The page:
DOCUMENT FROM YIPPIE PREHISTORY – THE SFU IWW
The following article is taken from the SFU IWW zine, “Solidarity” – number 2 – July 1969 – clearly shows an orientation toward the sort of politics which would emerge in Vancouver Yippie.
Pierre Trudeau Incites A Riot by Theo Rosen (Willy E.)
Pierre Eliot Trudeau is given a $50 a plate dinner at the Seaforth Armories by his party. The LSA/YS old-line Trotskyists organize a demonstration with the slogan. “End Canada’s Complicity In Viet-Nam”. (1) PET grants the Trots their wish and promises to speak to the demonstrators outside the Armories before his dinner. But the peoples mood at the Armory, he is to find, revolves not around the Viet-Nam War, but rather the presence of a goodly portion of the local bourgeoisie at the dinner.
This presence became evident when the (paying) guests started arriving at the side gates of the Armories. The emphasis was on big, expensive European cars: Rolls Royces, Bentlys, Mercedes. Most of the people were seeing the bourgeoisie in person for the first time in their lives. While the LSA/YS stayed around front with their sound truck, reciting bad poetry and enacting worse “guerrilla theatre” , the militants, a non-sectarian grouping of student radicals, Wobblies and street people, gathered around the gates. Everybody did their thing – The Womens’ Caucus handed pamphlets on women’s liberation to the young debutants in the cars. A woman from the Voice of Women, very prim, very middle class-looking, calmly stopped cars, making sure each one got her leaflet on chemical and biological warfare. The Feed-in people came with a free dinner of hot dogs and bananas, while the bourgeoisie ate God knows what. (Except that it cost $50) The huge automobiles lack of manoeuverability in the crowd, which led to several collisions, provided entertainment.
The hassling (for a change, it was the bourgeoisie that was getting hasseled) at the gates ended when Trudeau arrived around front. Trudeau had promised the Committee to End the War in VietNam (An LSA/YS front) a speech. Hilda Thomas, representing the Committee, gave a melodramatic, liberal speech on the “tragedy” of VietNam. Trudeau was supposed to respond to this. He was about to do so when a woman walked over to him wearing a sign saying “Hustle Wheat, Not Women” . Trudeau blew his male chauvinist cool and ripped the sign off her. Someone in the audience replied by grazing the back of his head with a banana peel. Trudeau jumped off stage and headed toward the front door of the Armory. A very interesting thing happened; Trudeau’s security guards lost contact, momentarily, with Trudeau. If the people in the crowd had realized this, Trudeau would have been totally isolated from his security in the midst of the crowd. The ineptness of this guard became further evident in the ensuing scuffle at the door. Trudeau was able to take a swing at a couple of the demonstrators before they could stop him.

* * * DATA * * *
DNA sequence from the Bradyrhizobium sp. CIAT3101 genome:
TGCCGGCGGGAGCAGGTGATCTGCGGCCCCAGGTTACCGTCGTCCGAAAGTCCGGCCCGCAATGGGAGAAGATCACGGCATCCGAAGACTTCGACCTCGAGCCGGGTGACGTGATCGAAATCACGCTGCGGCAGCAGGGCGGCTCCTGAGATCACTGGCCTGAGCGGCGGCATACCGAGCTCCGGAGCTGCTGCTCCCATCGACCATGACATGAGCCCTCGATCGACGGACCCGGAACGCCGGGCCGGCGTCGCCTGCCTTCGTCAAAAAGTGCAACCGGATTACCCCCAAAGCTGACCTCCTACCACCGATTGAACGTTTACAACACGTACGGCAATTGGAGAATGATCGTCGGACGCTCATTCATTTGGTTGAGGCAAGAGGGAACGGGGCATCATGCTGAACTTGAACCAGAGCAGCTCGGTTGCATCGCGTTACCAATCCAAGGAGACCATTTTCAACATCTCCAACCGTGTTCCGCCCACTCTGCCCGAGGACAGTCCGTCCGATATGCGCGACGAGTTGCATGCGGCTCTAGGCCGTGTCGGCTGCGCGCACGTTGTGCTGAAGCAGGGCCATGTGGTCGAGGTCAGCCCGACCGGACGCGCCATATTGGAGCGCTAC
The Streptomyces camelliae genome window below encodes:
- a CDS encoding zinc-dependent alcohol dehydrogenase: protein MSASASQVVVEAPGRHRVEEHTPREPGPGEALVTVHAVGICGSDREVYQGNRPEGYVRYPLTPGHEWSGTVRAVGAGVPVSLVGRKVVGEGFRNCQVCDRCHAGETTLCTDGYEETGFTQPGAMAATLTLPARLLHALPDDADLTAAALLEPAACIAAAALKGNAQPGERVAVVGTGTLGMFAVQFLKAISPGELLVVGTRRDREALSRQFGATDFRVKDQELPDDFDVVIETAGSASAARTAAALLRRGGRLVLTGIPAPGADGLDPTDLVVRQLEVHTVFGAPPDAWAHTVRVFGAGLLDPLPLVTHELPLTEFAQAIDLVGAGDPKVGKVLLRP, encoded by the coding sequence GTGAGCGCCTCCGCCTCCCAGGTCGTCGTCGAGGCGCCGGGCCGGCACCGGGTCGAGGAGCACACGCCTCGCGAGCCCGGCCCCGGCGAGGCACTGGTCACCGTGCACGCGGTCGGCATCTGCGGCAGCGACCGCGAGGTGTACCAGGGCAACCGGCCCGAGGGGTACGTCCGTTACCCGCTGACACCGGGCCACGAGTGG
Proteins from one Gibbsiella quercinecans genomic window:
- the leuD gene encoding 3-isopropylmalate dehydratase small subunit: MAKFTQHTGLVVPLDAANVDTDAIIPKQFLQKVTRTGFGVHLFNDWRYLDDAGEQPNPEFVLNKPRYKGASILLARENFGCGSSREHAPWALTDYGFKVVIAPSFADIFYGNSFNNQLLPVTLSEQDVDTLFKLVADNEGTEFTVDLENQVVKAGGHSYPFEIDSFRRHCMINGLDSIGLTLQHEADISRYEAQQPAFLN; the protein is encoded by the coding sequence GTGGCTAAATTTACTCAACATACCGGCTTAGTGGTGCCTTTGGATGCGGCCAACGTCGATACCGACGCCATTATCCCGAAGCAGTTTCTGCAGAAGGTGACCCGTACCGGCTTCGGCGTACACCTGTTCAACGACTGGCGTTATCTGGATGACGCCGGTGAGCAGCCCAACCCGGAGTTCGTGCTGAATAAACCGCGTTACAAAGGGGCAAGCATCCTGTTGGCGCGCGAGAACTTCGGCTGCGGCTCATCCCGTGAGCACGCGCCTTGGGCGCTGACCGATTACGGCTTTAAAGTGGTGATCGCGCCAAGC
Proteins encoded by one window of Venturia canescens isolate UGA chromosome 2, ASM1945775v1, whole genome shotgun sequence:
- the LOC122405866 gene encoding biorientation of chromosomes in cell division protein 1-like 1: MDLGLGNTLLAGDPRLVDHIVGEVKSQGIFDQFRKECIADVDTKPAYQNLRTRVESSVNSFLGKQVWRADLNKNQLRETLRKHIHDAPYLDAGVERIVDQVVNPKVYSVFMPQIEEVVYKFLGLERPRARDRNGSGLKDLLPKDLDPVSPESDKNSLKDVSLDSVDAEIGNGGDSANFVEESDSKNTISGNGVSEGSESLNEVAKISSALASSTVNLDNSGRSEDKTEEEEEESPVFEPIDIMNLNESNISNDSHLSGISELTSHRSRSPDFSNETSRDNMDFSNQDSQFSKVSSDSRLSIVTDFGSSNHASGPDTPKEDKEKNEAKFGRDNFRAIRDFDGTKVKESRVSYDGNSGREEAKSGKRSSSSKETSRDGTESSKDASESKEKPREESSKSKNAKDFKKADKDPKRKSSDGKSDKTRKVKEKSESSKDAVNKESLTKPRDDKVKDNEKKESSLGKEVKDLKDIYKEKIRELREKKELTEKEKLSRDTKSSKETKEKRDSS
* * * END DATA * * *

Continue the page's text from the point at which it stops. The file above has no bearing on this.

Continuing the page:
The front of the Seaforth Armories consists of two massive-garage size wooden doors plus a side door with a barred window. The crowd now detested Trudeau for his arrogance and male chauvinism. One group attempted to batter the door down. One brother found to his delight that the wrought iron door handles came off if twisted and pulled enough. This resulted in people banging on the doors with handles, placard sticks, boots, anything available.
Then the militancy of the crowd established itself in the most serious political act that can be undertaken in capitalist society. Property was destroyed. Some brother smashed the window to the side door with one of the handles. Others finished the job with placard sticks. This act transformed the demonstration into a combination of insurrection, festival and brotherhood, the crowd into a tribe. The smashing of the property hang-up (the ruling class defines violence in terms of damage to property rather than human life) was a liberating experience that led people to new levels of militancy. (2)
Now we must turn to the single most important element in the demonstration, without which the night’s events could not have coccurred. One group of street people brought four drums. Throughout the night, in the crowd when Trudeau assaulted the demonstrators, in front of the cops when the festival took place, to the side of the gates when the bourgeoisie left the Armories, the drums maintained their rythmic tribal beat. Energy flowed into the people from the drums. They sustained people and kept their militancy at a high level. They helped make the demonstration a groovy thing, a high.